State Ranks High in Economic Impact of Medical Centers

February 10, 2004

North Carolina ranks 10th in the nation in economic impact of its medical colleges and teaching hospitals, with more than $10.3 billion a year in direct and indirect benefit to the state, according to a study just released by the Association of American Medical Colleges (AAMC).

The study, which used 2002 data, includes the impact of business spending, employment, sales and income taxes, and out-of-state visitors. The research, conducted by Tripp Umbach Healthcare Consulting Inc., found that “for every dollar directly spent by a medical school or teaching hospital, an additional $1.30 is indirectly generated, for a total impact of $2.30.”

“One out of every 54 wage earners in the United States labor force works either directly or indirectly for an AAMC member” institution, the report says. “Communities in all regions of the country typically rely on these organizations for unique and specialized health care service, advanced research, education or health professionals, job creation and new business development.”

The AAMC report does not break down contributions by individual medical centers. But if the 2.3 multiplier is used to estimate each medical center’s impact based on its annual budget, Wake Forest University Baptist Medical Center, for example, has a total economic impact of more than $2.7 billion a year.

That total for Wake Forest Baptist would include estimated government revenues of $20.3 million, according to an online calculator provided by the consulting firm, based on the number of employees. Those revenues include income taxes paid by employees, and sales, income and other business taxes paid by companies that do business with the medical center.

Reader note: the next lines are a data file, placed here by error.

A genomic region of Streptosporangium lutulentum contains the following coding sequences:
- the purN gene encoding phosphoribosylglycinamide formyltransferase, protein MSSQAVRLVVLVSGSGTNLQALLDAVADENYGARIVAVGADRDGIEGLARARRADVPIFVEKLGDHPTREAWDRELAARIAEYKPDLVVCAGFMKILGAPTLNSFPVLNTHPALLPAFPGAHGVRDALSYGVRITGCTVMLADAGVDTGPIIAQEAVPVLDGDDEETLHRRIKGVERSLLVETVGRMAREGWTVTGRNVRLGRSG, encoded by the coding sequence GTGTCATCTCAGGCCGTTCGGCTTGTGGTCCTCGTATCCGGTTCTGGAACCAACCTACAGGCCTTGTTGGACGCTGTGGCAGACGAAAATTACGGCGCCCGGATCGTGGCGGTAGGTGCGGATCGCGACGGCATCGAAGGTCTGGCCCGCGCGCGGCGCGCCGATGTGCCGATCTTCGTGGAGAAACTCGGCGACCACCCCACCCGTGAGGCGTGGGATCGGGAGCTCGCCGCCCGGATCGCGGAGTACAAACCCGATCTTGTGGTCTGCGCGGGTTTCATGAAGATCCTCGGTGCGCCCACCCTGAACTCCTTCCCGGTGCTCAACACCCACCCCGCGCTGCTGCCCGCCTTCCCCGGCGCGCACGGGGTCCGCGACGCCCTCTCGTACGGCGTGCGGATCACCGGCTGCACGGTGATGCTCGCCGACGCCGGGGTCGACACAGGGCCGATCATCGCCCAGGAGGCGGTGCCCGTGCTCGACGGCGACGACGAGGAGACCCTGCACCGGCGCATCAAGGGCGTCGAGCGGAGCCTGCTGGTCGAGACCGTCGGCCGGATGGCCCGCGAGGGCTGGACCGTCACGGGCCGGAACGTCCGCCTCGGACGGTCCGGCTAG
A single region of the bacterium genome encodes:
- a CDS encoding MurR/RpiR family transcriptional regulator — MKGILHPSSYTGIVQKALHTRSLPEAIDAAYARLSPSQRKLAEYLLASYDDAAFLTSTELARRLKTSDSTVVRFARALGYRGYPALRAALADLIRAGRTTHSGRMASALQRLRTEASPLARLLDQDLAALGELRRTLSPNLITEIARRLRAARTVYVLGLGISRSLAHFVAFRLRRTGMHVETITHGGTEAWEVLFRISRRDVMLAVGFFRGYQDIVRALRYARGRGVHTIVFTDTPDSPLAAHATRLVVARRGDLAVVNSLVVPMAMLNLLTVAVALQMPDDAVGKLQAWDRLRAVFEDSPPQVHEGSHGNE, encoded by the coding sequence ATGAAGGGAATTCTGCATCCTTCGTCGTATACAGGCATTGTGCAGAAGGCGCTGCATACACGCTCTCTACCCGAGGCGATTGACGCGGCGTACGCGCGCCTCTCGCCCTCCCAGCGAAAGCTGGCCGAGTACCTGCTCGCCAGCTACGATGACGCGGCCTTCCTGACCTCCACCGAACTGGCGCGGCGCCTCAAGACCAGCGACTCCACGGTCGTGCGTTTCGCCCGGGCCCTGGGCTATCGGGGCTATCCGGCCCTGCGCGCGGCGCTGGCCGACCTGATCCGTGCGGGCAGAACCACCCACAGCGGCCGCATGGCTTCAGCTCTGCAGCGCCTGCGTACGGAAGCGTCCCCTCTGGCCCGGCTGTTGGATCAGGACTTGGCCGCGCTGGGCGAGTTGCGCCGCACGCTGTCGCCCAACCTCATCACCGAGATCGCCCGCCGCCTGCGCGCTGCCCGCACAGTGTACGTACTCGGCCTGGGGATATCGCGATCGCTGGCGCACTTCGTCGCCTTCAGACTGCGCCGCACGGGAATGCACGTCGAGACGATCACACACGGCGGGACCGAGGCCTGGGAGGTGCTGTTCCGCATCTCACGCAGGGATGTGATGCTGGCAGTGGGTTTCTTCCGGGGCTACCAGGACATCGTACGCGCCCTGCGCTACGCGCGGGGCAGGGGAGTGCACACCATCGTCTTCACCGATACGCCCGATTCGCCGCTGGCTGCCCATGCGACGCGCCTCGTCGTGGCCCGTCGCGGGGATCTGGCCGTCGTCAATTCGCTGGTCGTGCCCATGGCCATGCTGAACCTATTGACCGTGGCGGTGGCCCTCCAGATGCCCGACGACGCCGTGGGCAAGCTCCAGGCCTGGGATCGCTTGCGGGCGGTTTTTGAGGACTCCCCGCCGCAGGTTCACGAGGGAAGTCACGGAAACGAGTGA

North Carolina has four academic medical centers associated with universities and two other AAMC-member teaching hospitals. The statewide economic impact figures include about $2.5 billion a year for capital improvements, goods and services, about $1.5 billion in spending by physicians, employees and students, and more than $451 million from out-of-state patients and visitors.

Government revenues indirectly generated by AAMC member institutions total more than $403 million a year in North Carolina. The medical centers have created – directly or indirectly – about 95,000 jobs in the state, according to the report.

Nationally, the economic impact of the academic medical institutions totals more than $326 billion a year, and they create more than 2.7 million jobs.

North Carolina’s four AAMC-member academic medical centers associated with universities are Wake Forest University, University of North Carolina at Chapel Hill, East Carolina University and Duke University. Other teaching hospital AAMC members are Carolinas Medical Center in Charlotte and Veterans Affairs Medical Center in Durham.


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